Wyly leaves his legacy on Community Arts Center
ASPEN – Charles Wyly was a lot of things to a lot of people, but one local arts center credits him and his wife with its founding and continued success.
The Wyly Community Arts Center, now in Basalt, got its start in 1996 with the financial boost of Wyly and his wife, Dee, back when some of their grandchildren attended the Aspen Community School in Woody Creek.
The couple also lived in Woody Creek, and when they learned that Deborah Jones, then an art teacher at the Community School, had proposed a community arts center, they gave it the financial boost it needed to take flight. The arts center was built on the same mesa where the Community School now sits.
“He continued, along with Dee, to be a major donor to the Arts Center over the last 15 years,” Jones recalled on Monday, a day after Charles Wyly died in a car accident on Highway 82 near the Aspen-Pitkin County Airport. He was 77.
“What was so remarkable was his leadership and philanthropy in the arts community not only in our valley, but also in Texas and beyond.”
In Texas, Wyly and his younger brother, Sam, along with their wives, gave $20 million to help build Dallas’ performing arts center.
“What he was doing in Texas and with the theater and the arts, he truly believed in,” Jones said. “He really embodied the understanding that arts is essential to the human endeavor that contributes to society.”
News of Wyly’s death circulated quickly in the social-media universe.
On Twitter, DallasMuseumArt noted that “The city of Dallas has lost another champion and patron of the arts, our thoughts are with friends and family of Charles Wyly.”
Added iamdavo: “Rest In Peace Charles Wyly. Few people have done more to advance the arts in Dallas. Your presence will be sorely missed.”
Aside from their contributions to the arts, Charles and Sam Wyly also donated generously, but quietly, to Republican causes: The brothers had said they’d given about $10 million to GOP candidates and causes since the 1970s.
Texas Gov. Rick Perry was one of the biggest political beneficiaries, receiving more than $300,000 combined from the Wylys since 2000, according to Texas Ethics Commission reports. According to the nonpartisan Center for Responsive Politics, the brothers had donated almost $2.5 million to more than 200 Republican candidates and committees at the federal level over the past two decades.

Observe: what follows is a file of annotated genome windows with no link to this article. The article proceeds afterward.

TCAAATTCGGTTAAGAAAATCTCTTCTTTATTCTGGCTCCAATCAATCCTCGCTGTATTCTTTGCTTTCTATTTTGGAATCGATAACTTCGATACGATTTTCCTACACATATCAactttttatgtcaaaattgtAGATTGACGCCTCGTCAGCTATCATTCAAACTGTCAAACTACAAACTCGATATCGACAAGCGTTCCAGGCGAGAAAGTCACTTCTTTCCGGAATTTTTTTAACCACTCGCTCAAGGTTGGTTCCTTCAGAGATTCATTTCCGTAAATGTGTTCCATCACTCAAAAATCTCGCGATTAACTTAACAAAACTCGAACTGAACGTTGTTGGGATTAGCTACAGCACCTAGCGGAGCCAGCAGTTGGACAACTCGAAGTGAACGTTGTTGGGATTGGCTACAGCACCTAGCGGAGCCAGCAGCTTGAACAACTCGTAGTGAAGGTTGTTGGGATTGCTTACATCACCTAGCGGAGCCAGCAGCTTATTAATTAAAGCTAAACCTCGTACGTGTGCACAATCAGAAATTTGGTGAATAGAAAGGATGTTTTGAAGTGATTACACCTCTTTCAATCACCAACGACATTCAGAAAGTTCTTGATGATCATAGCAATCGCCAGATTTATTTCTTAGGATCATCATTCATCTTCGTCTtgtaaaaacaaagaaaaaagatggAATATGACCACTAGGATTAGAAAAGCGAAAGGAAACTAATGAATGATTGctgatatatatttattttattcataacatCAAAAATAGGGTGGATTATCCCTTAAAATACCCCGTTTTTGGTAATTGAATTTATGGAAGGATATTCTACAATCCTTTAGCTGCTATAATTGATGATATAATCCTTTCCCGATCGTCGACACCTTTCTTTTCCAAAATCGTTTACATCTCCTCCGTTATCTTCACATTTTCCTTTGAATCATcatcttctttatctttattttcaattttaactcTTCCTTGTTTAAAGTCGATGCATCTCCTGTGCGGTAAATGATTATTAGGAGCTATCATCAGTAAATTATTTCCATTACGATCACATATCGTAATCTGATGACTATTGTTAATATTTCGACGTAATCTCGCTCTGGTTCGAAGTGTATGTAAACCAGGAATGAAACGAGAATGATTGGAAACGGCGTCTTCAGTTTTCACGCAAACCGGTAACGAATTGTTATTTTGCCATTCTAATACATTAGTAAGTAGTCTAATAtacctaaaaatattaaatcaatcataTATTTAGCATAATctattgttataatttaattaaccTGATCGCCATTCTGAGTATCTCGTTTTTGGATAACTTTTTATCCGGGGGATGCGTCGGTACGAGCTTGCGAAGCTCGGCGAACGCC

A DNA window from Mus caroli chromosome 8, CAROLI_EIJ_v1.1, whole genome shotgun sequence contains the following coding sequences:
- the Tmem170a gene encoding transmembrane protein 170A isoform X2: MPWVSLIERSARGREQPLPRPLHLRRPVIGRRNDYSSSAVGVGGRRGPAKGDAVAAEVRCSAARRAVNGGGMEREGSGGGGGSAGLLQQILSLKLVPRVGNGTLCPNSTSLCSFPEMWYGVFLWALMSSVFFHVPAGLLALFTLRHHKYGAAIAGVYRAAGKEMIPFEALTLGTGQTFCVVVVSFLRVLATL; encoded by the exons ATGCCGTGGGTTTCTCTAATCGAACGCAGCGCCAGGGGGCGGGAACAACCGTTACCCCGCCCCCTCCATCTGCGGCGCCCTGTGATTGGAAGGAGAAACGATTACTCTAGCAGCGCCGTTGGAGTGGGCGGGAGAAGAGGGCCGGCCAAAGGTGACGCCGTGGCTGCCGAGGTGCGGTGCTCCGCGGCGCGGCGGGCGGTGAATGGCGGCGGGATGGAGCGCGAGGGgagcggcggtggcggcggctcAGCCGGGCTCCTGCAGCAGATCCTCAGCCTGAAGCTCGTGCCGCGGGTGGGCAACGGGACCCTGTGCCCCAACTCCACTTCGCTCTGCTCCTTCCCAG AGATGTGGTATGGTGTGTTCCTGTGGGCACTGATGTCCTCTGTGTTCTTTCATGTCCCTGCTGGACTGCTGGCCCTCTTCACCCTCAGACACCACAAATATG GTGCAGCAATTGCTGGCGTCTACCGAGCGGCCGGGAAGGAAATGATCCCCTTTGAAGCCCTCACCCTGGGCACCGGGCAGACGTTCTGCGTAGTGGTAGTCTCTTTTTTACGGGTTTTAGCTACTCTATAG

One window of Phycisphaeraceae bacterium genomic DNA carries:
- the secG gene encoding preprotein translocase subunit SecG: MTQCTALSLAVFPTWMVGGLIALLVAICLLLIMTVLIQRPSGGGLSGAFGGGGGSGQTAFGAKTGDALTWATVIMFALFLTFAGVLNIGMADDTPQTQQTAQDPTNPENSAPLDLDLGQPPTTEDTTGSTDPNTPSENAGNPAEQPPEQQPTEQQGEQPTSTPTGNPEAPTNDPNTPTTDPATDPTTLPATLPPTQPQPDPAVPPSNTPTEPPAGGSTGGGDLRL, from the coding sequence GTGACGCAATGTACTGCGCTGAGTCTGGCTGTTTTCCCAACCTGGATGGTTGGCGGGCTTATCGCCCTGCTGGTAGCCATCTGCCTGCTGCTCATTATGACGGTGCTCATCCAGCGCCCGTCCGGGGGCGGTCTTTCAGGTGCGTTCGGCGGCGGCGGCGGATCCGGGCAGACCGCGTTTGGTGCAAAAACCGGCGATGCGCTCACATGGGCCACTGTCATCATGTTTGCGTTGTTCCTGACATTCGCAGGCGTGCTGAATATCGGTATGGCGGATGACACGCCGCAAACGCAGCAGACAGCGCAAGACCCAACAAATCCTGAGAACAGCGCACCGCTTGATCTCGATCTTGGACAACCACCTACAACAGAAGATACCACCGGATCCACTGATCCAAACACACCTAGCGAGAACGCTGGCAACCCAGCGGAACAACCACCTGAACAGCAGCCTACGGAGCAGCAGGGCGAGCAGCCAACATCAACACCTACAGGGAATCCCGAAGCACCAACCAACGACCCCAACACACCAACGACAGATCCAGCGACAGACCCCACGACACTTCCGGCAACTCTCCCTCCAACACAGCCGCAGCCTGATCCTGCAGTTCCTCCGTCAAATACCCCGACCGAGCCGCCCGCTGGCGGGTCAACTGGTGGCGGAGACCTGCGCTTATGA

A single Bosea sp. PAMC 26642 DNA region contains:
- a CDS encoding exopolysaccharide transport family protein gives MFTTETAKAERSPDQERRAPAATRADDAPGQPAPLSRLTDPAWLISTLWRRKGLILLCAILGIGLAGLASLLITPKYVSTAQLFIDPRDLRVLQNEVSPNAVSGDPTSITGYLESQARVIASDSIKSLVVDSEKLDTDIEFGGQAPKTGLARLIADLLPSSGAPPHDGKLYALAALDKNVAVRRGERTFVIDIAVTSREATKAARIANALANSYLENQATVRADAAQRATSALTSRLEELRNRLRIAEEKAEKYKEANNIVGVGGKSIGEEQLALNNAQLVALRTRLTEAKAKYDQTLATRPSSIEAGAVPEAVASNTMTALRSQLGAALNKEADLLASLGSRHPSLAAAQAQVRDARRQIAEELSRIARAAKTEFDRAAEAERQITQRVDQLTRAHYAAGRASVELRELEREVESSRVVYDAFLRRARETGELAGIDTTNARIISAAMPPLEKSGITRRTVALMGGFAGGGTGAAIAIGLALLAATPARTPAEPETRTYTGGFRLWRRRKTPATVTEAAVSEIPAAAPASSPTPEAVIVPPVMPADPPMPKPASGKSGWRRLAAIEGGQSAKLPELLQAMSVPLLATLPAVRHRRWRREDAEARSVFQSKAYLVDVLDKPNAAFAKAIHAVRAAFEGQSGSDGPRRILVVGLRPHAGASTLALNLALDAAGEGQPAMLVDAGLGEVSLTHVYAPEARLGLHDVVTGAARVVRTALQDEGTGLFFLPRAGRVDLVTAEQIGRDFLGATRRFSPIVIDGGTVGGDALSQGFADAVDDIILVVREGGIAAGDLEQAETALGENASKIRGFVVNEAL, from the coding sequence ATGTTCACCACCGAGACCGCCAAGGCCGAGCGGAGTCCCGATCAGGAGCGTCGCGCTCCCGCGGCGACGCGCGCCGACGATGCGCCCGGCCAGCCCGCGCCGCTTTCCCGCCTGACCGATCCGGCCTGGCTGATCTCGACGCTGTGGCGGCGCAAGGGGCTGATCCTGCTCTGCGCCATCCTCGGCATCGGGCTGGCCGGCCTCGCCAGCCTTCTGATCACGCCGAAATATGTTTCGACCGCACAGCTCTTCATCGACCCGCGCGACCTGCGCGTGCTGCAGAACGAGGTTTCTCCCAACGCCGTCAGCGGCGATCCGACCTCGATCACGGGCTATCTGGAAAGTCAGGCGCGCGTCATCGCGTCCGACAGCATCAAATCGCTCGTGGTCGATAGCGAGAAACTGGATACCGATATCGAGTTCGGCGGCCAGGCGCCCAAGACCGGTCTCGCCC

Last summer, the Securities and Exchange Commission accused Wyly and his brother of using offshore havens to hide more than a half-billion dollars in profits over 13 years of insider stock trading. The brothers denied and were fighting the allegations.
Jones said she did not engage in political talk with Charles Wyly, and “he was always very gracious with me and our board.”
She recalled Wyly saying “I’m right there behind you” when she began the movement to relocate the Wyly Community Arts Center to downtown Basalt, as she believed it needed be in a more visible location in order to thrive. It moved there in 2005.
On July 21, just two weeks ago, Charles and his wife threw their annual benefit for the Wyly Community Arts Center at their Woody Creek home.
“It was very generous of them,” Jones said. “He just continued to believe in what we were doing and was totally behind us. … Whenever he was in town, he’d come visit the Arts Center.”
Born during the Great Depression, Wyly was a child when the economic collapse forced the surrender of his family’s cotton farm in Lake Providence, La. He and his younger brother went on to attend Louisiana Tech University in the 1950s, then went to work for IBM.
Charles Wyly helped his brother run their startup software company, University Computing, and later founded and led several other companies including arts and crafts retail chain Michaels Stores Inc., which was sold in 2006. He also was a former member of a White House Advisory Council for management improvement.
According to a news release Monday from the Pitkin County Coroner’s Office, the autopsy for Wyly is complete. His death was accidental, from multisystem injuries. Alcohol and drugs were not a factor.
The cause of the crash, which occurred just before 11 a.m., remains under investigation.
Wyly, 77, was killed when a Ford Freestyle sport utility vehicle, driven by Genezi Lacereda, 40, of Snowmass Village, struck the Porsche Targa he was driving, according to a news release from the Colorado State Patrol. The other vehicle struck Wyly’s Porsche on the driver’s side, the patrol said.
Wyly was trying to turn left onto Highway 82 from Airport Road when his vehicle was struck, the patrol said. Lacereda suffered moderate injuries.
Wyly was transported to Aspen Valley Hospital and pronounced dead shortly after noon.
The State Patrol said both drivers were wearing their seat belts, and neither alcohol nor drugs is a suspected factor in the crash.
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